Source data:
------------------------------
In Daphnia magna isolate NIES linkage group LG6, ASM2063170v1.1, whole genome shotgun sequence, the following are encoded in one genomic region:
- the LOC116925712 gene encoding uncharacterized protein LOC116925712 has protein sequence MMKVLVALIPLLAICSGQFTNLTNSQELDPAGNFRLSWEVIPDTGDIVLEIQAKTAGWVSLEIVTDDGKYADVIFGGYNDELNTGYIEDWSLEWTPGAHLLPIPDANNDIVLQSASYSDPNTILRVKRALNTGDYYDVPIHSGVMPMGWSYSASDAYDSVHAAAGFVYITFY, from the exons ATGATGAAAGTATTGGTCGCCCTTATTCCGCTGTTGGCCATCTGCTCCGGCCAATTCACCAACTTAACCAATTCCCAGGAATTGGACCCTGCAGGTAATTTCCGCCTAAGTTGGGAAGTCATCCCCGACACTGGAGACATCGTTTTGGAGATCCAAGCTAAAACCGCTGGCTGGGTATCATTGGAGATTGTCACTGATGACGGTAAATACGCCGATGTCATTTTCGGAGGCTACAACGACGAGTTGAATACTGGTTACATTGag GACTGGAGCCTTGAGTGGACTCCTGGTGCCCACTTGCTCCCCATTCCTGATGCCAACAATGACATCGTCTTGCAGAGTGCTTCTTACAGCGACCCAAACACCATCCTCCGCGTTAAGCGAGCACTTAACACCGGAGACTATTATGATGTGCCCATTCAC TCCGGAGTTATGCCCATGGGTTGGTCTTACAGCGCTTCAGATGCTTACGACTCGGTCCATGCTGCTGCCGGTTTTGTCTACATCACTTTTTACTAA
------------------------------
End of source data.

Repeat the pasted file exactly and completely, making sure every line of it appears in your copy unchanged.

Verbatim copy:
In Daphnia magna isolate NIES linkage group LG6, ASM2063170v1.1, whole genome shotgun sequence, the following are encoded in one genomic region:
- the LOC116925712 gene encoding uncharacterized protein LOC116925712 has protein sequence MMKVLVALIPLLAICSGQFTNLTNSQELDPAGNFRLSWEVIPDTGDIVLEIQAKTAGWVSLEIVTDDGKYADVIFGGYNDELNTGYIEDWSLEWTPGAHLLPIPDANNDIVLQSASYSDPNTILRVKRALNTGDYYDVPIHSGVMPMGWSYSASDAYDSVHAAAGFVYITFY, from the exons ATGATGAAAGTATTGGTCGCCCTTATTCCGCTGTTGGCCATCTGCTCCGGCCAATTCACCAACTTAACCAATTCCCAGGAATTGGACCCTGCAGGTAATTTCCGCCTAAGTTGGGAAGTCATCCCCGACACTGGAGACATCGTTTTGGAGATCCAAGCTAAAACCGCTGGCTGGGTATCATTGGAGATTGTCACTGATGACGGTAAATACGCCGATGTCATTTTCGGAGGCTACAACGACGAGTTGAATACTGGTTACATTGag GACTGGAGCCTTGAGTGGACTCCTGGTGCCCACTTGCTCCCCATTCCTGATGCCAACAATGACATCGTCTTGCAGAGTGCTTCTTACAGCGACCCAAACACCATCCTCCGCGTTAAGCGAGCACTTAACACCGGAGACTATTATGATGTGCCCATTCAC TCCGGAGTTATGCCCATGGGTTGGTCTTACAGCGCTTCAGATGCTTACGACTCGGTCCATGCTGCTGCCGGTTTTGTCTACATCACTTTTTACTAA